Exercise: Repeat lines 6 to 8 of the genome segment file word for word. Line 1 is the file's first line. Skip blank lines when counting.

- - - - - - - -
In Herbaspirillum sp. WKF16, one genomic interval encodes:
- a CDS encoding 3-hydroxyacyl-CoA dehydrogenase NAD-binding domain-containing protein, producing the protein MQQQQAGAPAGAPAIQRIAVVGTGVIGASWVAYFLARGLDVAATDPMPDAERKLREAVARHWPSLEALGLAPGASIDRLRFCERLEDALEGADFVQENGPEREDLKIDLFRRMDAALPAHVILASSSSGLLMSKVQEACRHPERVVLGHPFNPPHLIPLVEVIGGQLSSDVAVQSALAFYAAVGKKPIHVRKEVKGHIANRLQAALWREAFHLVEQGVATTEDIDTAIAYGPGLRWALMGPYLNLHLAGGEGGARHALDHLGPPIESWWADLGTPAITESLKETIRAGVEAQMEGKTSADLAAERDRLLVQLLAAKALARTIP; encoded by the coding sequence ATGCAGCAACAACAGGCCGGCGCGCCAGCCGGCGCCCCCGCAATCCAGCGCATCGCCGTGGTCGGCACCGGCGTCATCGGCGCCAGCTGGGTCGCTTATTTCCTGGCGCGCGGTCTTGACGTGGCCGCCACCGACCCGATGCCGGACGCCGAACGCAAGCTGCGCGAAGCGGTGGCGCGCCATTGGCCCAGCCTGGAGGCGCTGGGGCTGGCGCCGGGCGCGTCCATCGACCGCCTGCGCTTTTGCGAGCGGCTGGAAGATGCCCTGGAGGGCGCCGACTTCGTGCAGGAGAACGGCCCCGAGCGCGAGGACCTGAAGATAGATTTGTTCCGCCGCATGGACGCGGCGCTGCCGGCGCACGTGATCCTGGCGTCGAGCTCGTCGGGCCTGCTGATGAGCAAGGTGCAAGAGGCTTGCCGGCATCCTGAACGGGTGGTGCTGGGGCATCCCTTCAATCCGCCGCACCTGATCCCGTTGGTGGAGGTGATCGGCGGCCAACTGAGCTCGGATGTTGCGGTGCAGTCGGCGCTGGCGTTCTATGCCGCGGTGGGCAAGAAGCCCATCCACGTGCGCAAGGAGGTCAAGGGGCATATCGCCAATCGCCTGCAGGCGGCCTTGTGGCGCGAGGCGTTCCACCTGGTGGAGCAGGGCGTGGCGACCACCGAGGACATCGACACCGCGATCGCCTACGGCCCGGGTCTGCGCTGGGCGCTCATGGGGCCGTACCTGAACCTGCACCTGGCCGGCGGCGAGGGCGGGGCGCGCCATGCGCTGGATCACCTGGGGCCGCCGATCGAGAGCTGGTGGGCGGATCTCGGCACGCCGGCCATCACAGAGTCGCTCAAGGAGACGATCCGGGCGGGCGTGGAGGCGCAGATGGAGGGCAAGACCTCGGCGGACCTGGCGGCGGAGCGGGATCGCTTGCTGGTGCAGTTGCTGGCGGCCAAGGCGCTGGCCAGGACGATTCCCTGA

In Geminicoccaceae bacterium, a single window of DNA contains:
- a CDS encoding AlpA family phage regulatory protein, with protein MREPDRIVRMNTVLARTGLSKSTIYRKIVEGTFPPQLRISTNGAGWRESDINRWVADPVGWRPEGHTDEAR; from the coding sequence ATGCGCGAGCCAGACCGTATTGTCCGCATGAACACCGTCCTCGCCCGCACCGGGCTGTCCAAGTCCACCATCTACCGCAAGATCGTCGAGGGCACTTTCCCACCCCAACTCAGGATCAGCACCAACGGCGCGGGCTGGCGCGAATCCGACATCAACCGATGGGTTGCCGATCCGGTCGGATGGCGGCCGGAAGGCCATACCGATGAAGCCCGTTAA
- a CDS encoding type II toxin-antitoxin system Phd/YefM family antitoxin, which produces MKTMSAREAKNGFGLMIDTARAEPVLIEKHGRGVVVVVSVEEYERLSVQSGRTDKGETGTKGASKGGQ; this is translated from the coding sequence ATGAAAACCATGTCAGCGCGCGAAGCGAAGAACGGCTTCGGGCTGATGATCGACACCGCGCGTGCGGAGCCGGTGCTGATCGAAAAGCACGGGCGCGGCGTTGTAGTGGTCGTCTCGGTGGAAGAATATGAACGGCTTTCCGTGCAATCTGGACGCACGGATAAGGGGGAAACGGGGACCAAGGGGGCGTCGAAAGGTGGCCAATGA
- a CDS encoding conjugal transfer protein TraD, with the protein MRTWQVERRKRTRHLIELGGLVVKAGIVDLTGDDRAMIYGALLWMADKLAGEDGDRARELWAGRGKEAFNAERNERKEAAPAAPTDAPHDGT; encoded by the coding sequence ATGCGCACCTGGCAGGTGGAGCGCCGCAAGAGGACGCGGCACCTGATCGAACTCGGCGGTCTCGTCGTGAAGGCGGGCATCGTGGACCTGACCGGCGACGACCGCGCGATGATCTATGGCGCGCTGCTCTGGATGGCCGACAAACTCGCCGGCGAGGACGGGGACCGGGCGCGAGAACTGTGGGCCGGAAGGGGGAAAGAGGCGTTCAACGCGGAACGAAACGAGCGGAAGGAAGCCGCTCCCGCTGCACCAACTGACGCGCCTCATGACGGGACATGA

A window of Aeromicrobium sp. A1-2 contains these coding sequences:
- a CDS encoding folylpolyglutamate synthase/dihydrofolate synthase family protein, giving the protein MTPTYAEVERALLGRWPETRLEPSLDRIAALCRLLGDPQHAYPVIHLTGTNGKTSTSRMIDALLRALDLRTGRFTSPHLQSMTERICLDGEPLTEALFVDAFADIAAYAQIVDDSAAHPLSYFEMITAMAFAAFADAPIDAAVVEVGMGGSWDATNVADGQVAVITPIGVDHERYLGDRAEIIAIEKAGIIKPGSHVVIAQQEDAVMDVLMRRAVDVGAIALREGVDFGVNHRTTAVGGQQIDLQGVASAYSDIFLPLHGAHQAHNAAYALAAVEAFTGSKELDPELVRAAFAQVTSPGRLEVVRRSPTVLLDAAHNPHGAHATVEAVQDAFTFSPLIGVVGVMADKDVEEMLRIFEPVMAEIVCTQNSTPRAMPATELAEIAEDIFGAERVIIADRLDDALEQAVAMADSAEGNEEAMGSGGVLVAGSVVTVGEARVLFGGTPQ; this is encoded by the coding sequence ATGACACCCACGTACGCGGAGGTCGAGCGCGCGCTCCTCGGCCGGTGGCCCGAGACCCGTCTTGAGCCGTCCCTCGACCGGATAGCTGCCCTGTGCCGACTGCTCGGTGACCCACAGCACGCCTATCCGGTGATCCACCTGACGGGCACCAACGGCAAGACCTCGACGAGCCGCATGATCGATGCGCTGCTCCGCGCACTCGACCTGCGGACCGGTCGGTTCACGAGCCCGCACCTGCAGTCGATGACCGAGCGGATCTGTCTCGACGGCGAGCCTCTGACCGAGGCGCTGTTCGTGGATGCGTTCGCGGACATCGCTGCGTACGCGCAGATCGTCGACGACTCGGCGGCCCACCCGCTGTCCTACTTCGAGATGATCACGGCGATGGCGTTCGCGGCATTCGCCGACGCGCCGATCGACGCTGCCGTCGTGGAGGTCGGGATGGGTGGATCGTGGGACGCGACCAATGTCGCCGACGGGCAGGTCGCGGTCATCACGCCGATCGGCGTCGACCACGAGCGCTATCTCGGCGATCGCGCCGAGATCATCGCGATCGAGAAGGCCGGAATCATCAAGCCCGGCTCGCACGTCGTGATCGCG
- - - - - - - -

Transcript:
- a CDS encoding conjugal transfer protein TraD, with the protein MRTWQVERRKRTRHLIELGGLVVKAGIVDLTGDDRAMIYGALLWMADKLAGEDGDRARELWAGRGKEAFNAERNERKEAAPAAPTDAPHDGT; encoded by the coding sequence ATGCGCACCTGGCAGGTGGAGCGCCGCAAGAGGACGCGGCACCTGATCGAACTCGGCGGTCTCGTCGTGAAGGCGGGCATCGTGGACCTGACCGGCGACGACCGCGCGATGATCTATGGCGCGCTGCTCTGGATGGCCGACAAACTCGCCGGCGAGGACGGGGACCGGGCGCGAGAACTGTGGGCCGGAAGGGGGAAAGAGGCGTTCAACGCGGAACGAAACGAGCGGAAGGAAGCCGCTCCCGCTGCACCAACTGACGCGCCTCATGACGGGACATGA

A window of Aeromicrobium sp. A1-2 contains these coding sequences:
- a CDS encoding folylpolyglutamate synthase/dihydrofolate synthase family protein, giving the protein MTPTYAEVERALLGRWPETRLEPSLDRIAALCRLLGDPQHAYPVIHLTGTNGKTSTSRMIDALLRALDLRTGRFTSPHLQSMTERICLDGEPLTEALFVDAFADIAAYAQIVDDSAAHPLSYFEMITAMAFAAFADAPIDAAVVEVGMGGSWDATNVADGQVAVITPIGVDHERYLGDRAEIIAIEKAGIIKPGSHVVIAQQEDAVMDVLMRRAVDVGAIALREGVDFGVNHRTTAVGGQQIDLQGVASAYSDIFLPLHGAHQAHNAAYALAAVEAFTGSKELDPELVRAAFAQVTSPGRLEVVRRSPTVLLDAAHNPHGAHATVEAVQDAFTFSPLIGVVGVMADKDVEEMLRIFEPVMAEIVCTQNSTPRAMPATELAEIAEDIFGAERVIIADRLDDALEQAVAMADSAEGNEEAMGSGGVLVAGSVVTVGEARVLFGGTPQ; this is encoded by the coding sequence ATGACACCCACGTACGCGGAGGTCGAGCGCGCGCTCCTCGGCCGGTGGCCCGAGACCCGTCTTGAGCCGTCCCTCGACCGGATAGCTGCCCTGTGCCGACTGCTCGGTGACCCACAGCACGCCTATCCGGTGATCCACCTGACGGGCACCAACGGCAAGACCTCGACGAGCCGCATGATCGATGCGCTGCTCCGCGCACTCGACCTGCGGACCGGTCGGTTCACGAGCCCGCACCTGCAGTCGATGACCGAGCGGATCTGTCTCGACGGCGAGCCTCTGACCGAGGCGCTGTTCGTGGATGCGTTCGCGGACATCGCTGCGTACGCGCAGATCGTCGACGACTCGGCGGCCCACCCGCTGTCCTACTTCGAGATGATCACGGCGATGGCGTTCGCGGCATTCGCCGACGCGCCGATCGACGCTGCCGTCGTGGAGGTCGGGATGGGTGGATCGTGGGACGCGACCAATGTCGCCGACGGGCAGGTCGCGGTCATCACGCCGATCGGCGTCGACCACGAGCGCTATCTCGGCGATCGCGCCGAGATCATCGCGATCGAGAAGGCCGGAATCATCAAGCCCGGCTCGCACGTCGTGATCGCG